Consider the Hilbert Schmidt operator $K: L^2(\Omega) \rightarrow L^2(\Omega)$, $\Omega \subset \subset \mathbb R^N$, with $k \in L^2(\Omega \times \Omega)$ and $f \in L^2(\Omega)$,

$$(Kf)(x) := \int_\Omega k(x,y)f(y)\, dy.$$

I want to show that the Hilbert Schmidt operator $K$ is a compact operator. Therefore I'm using this characterization.

Let $X$, $Y$ be normed linear spaces and $X$ reflexive. A continuous linear operator $T: X \rightarrow Y$ that maps weakly convergent sequences onto strongly convergent sequences is compact.

(We already know that $K$ is well-defined as is proven here.)

My question here is, isn't it obvious that $K$ is compact?

  • We know that $K$ is linear and bounded, hence continuous.
  • Every continuous map takes weakly convergent sequences to weakly convergent sequences.
  • The norm itself is also continuous.
  • Weak convergence together with convergence of the norms implies convergence.

Thus $K$ is compact. Am I missing something here? Or better: What am I missing here?


I'm also adding the proof from the textbook for completeness:

Proof. Let $(f_n)_{n \in \mathbb N} \subset L^2(\Omega)$ a weakly convergent sequence, then $(f_n)_{n \in \mathbb N}$ is bounded. That is, $\exists C > 0 $ such that $||f_n||_{L^2(\Omega)} \leq C$, $\forall n \in \mathbb N$. By Fubini's theorem we have for almost every $x\in \Omega$ that $$ || k(x,\cdot) ||_{L^2(\Omega)} = \int_\Omega |k(x,y)|^2 \, dy < \infty .$$

Thus for almost every $x \in \Omega$ we have

$\begin{align} \lim_{n \rightarrow \infty} (Kf_n)(x) & = \int_\Omega k(x,y)f_n(y) \, dy = \lim_{n \rightarrow \infty} \langle k(x,\cdot), f_n \rangle_{L^2(\Omega)} \\ & = \langle k(x,\cdot), f \rangle_{L^2(\Omega)} = \int_\Omega k(x,y)f(y) \, dy = (Kf)(x) \end{align}$

By Cauchy-Schwarz's inequality we have $$ (Kf_n)(x) \leq ||f_n||_{L^2(\Omega)} \int_\Omega |k(x,y)|^2 \, dy \leq C \, \int_\Omega |k(x,y)|^2 \, dy $$

Hence by Lebesgue's dominant convergence theorem we have convergence of the norms $$ \lim_{n \rightarrow \infty} \int_\Omega |(Kf_n)(x)| \, dx = \lim_{n \rightarrow \infty} \int_\Omega |(Kf)(x)| \, dx ,$$ that is $|| Kf_n ||_{L^2(\Omega)} \rightarrow || Kf ||_{L^2(\Omega)}\, \, (n\rightarrow \infty)$. Since weak convergence together with (strong or normal) convergence of the norms implies (strong) convergence, $K$ is compact.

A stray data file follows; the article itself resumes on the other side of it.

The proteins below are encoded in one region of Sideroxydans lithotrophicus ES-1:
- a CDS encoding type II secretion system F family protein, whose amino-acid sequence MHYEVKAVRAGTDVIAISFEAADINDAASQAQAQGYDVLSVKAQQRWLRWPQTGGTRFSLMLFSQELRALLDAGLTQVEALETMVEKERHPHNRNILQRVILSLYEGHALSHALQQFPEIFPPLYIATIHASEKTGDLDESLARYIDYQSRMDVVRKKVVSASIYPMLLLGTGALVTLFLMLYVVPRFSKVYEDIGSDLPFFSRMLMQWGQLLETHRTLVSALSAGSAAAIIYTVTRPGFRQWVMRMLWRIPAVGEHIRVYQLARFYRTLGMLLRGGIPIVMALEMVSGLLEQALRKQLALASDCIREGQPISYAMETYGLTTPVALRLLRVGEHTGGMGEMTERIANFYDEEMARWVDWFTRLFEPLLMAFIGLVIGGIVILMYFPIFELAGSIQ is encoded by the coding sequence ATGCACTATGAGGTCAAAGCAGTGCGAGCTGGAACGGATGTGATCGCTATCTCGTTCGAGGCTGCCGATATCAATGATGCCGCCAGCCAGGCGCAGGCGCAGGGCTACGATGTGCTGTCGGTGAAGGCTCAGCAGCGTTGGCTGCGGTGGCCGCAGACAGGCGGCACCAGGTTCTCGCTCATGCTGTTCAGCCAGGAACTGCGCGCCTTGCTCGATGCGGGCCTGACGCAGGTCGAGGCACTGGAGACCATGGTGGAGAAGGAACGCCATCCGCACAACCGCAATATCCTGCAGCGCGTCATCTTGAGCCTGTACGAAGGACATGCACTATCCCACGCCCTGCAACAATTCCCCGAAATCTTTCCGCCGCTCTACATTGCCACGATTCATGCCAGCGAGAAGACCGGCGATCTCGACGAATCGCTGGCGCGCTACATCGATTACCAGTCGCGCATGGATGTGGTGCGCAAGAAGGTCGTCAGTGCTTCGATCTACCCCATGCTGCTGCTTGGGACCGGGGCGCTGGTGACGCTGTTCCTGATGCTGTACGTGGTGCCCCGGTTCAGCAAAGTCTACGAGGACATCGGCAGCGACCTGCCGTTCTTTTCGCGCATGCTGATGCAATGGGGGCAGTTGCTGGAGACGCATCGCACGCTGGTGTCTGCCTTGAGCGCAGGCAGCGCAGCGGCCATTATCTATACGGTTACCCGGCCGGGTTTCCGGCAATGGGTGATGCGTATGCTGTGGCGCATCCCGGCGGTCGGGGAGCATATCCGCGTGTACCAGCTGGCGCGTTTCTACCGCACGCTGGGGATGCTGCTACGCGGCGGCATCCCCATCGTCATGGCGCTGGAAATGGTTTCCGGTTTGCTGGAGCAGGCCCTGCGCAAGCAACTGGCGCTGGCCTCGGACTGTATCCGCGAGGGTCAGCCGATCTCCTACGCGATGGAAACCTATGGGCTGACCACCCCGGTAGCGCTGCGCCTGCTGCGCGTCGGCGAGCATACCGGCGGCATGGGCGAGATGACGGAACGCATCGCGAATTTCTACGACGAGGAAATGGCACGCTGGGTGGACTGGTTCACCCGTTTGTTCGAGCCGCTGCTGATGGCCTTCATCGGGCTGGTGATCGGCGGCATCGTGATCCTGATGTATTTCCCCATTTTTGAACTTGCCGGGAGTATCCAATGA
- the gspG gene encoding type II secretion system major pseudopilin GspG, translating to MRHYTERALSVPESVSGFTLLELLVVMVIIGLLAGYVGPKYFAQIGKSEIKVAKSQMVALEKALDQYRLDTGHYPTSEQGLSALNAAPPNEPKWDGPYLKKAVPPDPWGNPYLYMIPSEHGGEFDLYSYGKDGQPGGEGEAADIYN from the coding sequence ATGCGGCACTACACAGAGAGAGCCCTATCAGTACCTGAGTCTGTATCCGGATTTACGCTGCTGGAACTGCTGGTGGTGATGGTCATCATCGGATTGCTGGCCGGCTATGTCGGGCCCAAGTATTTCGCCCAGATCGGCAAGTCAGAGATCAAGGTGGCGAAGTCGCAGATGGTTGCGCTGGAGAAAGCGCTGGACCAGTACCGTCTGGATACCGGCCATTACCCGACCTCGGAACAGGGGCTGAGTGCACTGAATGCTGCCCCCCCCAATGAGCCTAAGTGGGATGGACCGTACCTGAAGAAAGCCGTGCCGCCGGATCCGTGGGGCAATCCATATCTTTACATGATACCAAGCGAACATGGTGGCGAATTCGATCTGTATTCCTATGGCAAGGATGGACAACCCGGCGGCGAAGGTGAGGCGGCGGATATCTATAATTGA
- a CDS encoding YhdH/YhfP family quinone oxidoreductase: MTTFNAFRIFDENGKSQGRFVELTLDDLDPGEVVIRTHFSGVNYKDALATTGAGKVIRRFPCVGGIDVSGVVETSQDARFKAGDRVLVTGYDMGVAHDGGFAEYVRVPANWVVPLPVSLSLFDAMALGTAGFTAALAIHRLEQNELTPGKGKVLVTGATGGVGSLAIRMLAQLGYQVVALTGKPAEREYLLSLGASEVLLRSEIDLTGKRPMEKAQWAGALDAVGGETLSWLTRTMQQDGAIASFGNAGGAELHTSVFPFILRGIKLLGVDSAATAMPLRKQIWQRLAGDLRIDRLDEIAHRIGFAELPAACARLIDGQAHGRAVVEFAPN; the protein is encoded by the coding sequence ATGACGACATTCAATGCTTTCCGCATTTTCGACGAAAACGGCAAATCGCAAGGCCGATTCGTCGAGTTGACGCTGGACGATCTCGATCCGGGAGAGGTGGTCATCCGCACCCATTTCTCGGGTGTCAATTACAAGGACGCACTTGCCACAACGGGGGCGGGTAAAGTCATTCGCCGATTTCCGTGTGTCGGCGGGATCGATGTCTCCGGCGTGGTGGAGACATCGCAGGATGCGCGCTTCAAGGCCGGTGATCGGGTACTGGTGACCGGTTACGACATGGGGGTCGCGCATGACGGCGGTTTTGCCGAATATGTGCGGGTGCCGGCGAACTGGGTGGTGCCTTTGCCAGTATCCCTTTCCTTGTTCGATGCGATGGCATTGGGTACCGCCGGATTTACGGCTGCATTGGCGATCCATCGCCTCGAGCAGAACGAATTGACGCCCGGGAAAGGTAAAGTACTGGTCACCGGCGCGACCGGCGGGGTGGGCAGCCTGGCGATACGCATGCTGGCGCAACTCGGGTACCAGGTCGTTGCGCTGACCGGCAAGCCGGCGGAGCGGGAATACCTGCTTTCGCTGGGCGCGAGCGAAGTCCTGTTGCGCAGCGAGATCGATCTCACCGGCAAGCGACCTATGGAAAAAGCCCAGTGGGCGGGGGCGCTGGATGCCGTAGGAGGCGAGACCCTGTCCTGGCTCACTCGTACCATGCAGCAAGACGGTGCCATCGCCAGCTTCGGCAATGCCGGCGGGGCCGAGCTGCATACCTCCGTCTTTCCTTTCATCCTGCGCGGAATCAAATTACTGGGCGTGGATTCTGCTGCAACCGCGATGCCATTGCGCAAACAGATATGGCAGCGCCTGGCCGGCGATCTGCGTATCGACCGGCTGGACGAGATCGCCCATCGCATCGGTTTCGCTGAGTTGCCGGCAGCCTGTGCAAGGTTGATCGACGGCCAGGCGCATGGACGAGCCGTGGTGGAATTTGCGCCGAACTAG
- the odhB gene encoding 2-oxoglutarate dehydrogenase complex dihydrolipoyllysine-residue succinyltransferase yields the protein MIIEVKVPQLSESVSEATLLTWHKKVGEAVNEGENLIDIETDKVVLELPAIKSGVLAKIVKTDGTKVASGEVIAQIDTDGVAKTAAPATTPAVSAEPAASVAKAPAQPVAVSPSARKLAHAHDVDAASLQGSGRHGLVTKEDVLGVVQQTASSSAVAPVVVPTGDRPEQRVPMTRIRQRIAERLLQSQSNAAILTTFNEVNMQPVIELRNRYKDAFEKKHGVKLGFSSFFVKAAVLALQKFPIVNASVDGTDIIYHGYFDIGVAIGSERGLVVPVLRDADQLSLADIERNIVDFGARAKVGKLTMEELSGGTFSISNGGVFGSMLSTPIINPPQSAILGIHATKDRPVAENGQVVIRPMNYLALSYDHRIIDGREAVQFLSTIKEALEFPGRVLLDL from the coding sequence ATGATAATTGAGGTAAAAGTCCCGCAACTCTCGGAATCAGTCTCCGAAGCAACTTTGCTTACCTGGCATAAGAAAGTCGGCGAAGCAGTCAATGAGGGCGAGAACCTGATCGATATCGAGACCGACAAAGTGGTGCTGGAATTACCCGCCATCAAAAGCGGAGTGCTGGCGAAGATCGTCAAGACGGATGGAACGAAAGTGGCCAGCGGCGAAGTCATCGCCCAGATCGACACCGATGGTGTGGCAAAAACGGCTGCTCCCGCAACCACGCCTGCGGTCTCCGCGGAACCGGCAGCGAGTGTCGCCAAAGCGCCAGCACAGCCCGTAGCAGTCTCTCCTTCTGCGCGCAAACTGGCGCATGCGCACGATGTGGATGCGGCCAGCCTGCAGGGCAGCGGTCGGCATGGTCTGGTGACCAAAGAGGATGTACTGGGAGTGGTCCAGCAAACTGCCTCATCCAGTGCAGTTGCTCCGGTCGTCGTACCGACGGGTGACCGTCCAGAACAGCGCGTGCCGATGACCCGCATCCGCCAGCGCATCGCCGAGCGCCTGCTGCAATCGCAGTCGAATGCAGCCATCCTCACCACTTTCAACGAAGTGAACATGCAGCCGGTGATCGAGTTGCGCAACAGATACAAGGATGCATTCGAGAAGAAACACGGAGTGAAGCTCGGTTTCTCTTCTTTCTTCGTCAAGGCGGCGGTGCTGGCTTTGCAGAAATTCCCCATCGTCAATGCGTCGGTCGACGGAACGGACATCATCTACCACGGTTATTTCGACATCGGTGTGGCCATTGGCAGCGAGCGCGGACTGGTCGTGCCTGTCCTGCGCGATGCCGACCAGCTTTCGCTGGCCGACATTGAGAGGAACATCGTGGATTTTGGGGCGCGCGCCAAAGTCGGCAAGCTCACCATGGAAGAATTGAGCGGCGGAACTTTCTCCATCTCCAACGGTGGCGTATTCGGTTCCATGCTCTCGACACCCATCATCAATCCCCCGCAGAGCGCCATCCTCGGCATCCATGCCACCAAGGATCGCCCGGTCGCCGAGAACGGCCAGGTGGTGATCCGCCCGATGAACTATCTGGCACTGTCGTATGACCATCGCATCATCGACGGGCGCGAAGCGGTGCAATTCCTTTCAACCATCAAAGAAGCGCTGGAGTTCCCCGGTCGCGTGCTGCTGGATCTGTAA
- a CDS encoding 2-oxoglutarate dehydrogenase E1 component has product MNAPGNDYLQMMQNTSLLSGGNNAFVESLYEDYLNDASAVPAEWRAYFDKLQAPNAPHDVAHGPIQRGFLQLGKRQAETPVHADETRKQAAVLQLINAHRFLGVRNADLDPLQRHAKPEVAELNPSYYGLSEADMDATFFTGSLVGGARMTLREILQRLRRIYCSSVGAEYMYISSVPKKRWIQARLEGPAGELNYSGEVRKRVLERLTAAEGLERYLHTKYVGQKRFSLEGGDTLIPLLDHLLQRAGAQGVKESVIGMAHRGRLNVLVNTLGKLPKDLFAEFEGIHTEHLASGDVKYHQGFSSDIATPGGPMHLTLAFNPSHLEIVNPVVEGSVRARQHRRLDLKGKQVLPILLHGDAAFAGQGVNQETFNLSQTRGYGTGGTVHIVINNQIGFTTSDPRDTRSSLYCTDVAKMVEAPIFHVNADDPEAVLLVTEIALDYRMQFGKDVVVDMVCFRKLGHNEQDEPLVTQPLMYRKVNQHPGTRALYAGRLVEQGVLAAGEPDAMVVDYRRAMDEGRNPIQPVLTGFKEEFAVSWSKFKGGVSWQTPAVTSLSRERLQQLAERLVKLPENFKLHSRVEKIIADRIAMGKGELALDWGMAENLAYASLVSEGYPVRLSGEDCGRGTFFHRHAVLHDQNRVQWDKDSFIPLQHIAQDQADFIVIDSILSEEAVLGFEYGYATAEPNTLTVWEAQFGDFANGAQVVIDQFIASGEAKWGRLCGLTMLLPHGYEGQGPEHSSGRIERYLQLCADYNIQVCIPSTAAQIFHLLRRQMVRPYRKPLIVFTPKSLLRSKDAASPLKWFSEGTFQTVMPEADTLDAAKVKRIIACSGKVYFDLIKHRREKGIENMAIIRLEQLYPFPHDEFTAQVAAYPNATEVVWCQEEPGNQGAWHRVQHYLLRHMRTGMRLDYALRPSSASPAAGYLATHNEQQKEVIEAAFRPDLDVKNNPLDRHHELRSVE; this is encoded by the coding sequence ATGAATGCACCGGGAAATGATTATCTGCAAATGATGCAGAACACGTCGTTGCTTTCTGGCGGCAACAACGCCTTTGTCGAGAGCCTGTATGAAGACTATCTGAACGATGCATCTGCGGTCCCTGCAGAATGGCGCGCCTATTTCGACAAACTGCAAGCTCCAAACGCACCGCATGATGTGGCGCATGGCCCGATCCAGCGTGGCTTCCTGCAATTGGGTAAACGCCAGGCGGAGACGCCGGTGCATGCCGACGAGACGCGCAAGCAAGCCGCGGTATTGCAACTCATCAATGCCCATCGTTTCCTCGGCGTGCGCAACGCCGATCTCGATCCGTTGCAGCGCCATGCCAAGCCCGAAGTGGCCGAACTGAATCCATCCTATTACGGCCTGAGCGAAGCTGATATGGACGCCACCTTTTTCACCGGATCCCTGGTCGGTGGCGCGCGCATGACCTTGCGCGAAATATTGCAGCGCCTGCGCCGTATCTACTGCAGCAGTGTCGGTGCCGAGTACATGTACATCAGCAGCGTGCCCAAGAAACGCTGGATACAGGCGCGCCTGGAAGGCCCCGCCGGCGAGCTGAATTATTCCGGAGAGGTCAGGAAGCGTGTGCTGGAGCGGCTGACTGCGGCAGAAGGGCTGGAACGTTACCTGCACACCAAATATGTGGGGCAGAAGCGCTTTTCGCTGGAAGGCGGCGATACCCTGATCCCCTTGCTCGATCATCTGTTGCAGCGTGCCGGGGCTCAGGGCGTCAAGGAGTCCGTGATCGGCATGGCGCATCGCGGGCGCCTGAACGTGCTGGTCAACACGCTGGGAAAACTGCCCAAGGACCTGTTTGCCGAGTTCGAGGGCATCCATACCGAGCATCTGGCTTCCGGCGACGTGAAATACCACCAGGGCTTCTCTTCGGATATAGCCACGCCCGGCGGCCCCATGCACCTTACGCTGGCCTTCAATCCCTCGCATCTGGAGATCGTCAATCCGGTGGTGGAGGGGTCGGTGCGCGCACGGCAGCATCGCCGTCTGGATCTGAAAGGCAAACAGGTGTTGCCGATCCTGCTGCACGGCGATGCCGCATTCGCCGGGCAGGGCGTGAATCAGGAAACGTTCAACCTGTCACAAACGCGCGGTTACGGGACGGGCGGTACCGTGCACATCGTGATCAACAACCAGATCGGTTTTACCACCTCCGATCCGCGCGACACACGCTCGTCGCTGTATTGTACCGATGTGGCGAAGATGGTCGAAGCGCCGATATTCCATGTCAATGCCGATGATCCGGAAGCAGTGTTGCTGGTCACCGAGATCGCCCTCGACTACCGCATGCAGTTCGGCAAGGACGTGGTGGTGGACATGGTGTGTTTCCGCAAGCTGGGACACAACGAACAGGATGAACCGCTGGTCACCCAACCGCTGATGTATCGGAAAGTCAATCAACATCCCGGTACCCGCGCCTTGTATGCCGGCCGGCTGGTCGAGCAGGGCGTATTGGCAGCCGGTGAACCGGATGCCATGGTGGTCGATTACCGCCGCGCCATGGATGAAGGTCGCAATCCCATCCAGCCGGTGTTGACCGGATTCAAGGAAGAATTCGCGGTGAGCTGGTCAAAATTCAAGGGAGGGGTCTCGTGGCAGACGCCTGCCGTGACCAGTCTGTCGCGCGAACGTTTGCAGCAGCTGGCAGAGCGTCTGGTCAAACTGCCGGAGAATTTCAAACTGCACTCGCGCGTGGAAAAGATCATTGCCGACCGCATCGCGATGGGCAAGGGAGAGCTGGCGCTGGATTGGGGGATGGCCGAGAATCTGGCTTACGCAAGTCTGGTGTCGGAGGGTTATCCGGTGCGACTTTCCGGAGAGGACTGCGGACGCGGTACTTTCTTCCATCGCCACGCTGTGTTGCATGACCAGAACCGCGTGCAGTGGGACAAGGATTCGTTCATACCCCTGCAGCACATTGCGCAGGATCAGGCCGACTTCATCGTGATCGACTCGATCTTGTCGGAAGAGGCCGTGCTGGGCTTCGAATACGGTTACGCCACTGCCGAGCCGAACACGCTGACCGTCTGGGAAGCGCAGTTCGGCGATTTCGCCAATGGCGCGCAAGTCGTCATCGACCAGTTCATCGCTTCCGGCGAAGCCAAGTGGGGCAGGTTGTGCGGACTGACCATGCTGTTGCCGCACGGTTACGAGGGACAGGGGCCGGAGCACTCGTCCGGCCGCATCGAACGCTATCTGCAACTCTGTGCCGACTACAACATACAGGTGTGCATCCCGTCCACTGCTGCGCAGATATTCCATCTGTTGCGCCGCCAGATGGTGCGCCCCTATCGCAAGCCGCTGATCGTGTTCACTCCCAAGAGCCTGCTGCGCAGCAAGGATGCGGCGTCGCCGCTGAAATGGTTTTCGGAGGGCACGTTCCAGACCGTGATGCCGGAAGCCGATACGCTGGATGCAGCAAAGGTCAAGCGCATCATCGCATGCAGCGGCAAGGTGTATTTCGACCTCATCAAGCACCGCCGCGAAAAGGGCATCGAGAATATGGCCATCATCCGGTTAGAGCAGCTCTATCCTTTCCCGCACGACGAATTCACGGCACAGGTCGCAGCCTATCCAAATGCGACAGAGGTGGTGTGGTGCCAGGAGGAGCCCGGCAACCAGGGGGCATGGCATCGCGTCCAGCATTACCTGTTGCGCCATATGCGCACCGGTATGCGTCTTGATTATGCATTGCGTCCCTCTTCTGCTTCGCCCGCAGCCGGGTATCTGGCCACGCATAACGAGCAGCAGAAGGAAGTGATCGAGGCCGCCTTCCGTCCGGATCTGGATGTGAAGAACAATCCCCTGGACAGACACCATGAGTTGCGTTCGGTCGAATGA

• $\begingroup$ How would your argument not apply to a general bounded operator? Not all bounded operators are compact. $\endgroup$ – DisintegratingByParts Jan 22 '17 at 18:15
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    $\begingroup$ agreed. but where is the error in the argument? $\endgroup$ – cesare borgia Jan 22 '17 at 19:57
  • $\begingroup$ it would be good to add a citation for the textbook where you found the proof you wrote $\endgroup$ – qbert Jun 26 '18 at 22:28

The norm is continuous as a map $\|\cdot\|: (X,\|\cdot\|_X)\to \mathbb R$ but not when defined on $X$ with its weak topology. This is where your general argumentation fails. The proof from your textbook is fine, however one can in general show that every Hilbert-Schmidt operator is already compact: One can represent the finite rank operators in a Hilbert space as a tensor product. We have several natural norms on this space, whose completions lead to several classes of operators (nuclear operators, Hilbert-Schmidt operators and compact operators) and those norms dominate each other in such a way that we have the inclusions nuclear operator is Hilbert-Schmidt operator is compact operator.

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    $\begingroup$ what exactly do you mean by "... but not when defined on $X$ with its weak topology"? the weak topology is not metrizable in general, hence exists no correponding norm or am I mistaken? $\endgroup$ – cesare borgia Jan 23 '17 at 23:56
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    $\begingroup$ In general not, but the weak topology is, as the name suggests, a topology. Consider $l^2(\mathbb N)$. Then $\delta_n$ converges weakly to zero, but $\|\delta_n\|=1$, hence the norm is not continuous wrt the weak topology. $\endgroup$ – Sebastian Bechtel Jan 24 '17 at 7:03

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